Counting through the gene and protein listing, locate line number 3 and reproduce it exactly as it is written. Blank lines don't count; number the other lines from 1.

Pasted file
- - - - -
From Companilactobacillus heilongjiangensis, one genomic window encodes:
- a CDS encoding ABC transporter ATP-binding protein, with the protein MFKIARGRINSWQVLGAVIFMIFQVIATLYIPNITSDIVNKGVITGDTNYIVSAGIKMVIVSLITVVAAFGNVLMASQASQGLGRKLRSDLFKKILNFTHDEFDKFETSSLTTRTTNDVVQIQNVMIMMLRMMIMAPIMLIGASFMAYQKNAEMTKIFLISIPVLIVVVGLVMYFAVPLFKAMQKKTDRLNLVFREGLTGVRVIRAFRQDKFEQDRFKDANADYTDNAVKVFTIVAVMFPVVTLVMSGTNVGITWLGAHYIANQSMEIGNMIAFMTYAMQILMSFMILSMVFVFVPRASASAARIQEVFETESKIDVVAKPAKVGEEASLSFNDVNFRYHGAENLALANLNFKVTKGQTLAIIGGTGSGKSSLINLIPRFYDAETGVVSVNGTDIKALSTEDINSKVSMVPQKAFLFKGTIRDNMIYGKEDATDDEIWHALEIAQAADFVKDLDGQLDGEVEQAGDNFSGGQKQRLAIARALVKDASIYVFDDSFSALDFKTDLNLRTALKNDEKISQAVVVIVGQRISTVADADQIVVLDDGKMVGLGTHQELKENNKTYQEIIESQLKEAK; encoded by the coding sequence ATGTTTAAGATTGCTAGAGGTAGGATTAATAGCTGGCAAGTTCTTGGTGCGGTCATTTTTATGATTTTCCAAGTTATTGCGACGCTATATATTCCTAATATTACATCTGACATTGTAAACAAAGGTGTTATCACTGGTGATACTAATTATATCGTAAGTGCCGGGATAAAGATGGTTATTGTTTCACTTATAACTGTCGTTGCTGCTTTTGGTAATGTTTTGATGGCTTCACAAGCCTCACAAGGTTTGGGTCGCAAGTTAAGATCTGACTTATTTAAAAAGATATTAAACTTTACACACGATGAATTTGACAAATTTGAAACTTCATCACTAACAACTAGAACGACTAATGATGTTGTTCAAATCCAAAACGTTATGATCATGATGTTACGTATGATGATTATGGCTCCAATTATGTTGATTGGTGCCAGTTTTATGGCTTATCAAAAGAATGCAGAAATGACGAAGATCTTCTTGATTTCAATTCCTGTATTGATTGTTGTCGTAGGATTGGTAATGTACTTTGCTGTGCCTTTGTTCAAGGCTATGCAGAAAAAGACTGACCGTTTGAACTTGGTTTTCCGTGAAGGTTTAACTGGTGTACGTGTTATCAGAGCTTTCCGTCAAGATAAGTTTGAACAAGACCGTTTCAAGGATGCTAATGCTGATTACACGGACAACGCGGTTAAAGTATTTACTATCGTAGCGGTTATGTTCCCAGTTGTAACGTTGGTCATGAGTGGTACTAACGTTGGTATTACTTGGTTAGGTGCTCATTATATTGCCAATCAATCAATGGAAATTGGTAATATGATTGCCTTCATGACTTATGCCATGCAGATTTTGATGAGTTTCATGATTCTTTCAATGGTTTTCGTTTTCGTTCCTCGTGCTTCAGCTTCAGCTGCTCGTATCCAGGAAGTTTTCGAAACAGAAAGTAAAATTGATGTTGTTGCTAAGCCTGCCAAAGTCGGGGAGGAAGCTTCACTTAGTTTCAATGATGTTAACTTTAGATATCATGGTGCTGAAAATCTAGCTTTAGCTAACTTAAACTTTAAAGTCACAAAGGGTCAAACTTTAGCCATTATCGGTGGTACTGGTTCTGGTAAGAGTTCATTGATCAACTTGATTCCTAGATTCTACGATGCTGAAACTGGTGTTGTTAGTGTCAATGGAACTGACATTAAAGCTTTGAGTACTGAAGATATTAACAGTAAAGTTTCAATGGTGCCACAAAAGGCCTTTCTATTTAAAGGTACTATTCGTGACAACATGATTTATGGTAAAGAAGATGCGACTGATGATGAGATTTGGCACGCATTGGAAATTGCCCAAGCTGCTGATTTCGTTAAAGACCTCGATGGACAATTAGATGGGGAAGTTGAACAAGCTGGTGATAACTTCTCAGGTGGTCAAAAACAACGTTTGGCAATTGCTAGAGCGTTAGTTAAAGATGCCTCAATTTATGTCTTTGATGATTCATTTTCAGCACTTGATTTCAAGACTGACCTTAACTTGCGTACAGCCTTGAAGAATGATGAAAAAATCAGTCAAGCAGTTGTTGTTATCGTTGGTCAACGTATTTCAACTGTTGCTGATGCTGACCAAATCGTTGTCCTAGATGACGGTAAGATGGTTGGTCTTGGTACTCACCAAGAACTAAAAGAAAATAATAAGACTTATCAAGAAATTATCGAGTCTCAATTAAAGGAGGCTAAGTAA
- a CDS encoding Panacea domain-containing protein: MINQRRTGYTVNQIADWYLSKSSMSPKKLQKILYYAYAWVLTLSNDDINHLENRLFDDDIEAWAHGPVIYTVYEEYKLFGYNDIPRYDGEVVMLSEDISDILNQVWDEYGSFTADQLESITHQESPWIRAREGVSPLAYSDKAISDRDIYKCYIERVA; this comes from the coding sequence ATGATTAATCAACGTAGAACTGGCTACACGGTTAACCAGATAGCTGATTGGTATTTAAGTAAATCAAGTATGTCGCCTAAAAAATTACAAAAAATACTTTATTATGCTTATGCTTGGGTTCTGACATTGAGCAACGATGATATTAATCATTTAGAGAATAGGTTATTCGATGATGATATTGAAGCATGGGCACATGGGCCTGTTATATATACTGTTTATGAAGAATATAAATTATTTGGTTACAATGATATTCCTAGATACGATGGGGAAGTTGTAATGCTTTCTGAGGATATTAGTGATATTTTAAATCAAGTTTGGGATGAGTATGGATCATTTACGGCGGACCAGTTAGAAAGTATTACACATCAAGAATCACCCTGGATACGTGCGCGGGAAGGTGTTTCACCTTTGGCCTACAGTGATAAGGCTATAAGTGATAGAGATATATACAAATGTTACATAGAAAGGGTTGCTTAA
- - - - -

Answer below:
- a CDS encoding Panacea domain-containing protein: MINQRRTGYTVNQIADWYLSKSSMSPKKLQKILYYAYAWVLTLSNDDINHLENRLFDDDIEAWAHGPVIYTVYEEYKLFGYNDIPRYDGEVVMLSEDISDILNQVWDEYGSFTADQLESITHQESPWIRAREGVSPLAYSDKAISDRDIYKCYIERVA; this comes from the coding sequence ATGATTAATCAACGTAGAACTGGCTACACGGTTAACCAGATAGCTGATTGGTATTTAAGTAAATCAAGTATGTCGCCTAAAAAATTACAAAAAATACTTTATTATGCTTATGCTTGGGTTCTGACATTGAGCAACGATGATATTAATCATTTAGAGAATAGGTTATTCGATGATGATATTGAAGCATGGGCACATGGGCCTGTTATATATACTGTTTATGAAGAATATAAATTATTTGGTTACAATGATATTCCTAGATACGATGGGGAAGTTGTAATGCTTTCTGAGGATATTAGTGATATTTTAAATCAAGTTTGGGATGAGTATGGATCATTTACGGCGGACCAGTTAGAAAGTATTACACATCAAGAATCACCCTGGATACGTGCGCGGGAAGGTGTTTCACCTTTGGCCTACAGTGATAAGGCTATAAGTGATAGAGATATATACAAATGTTACATAGAAAGGGTTGCTTAA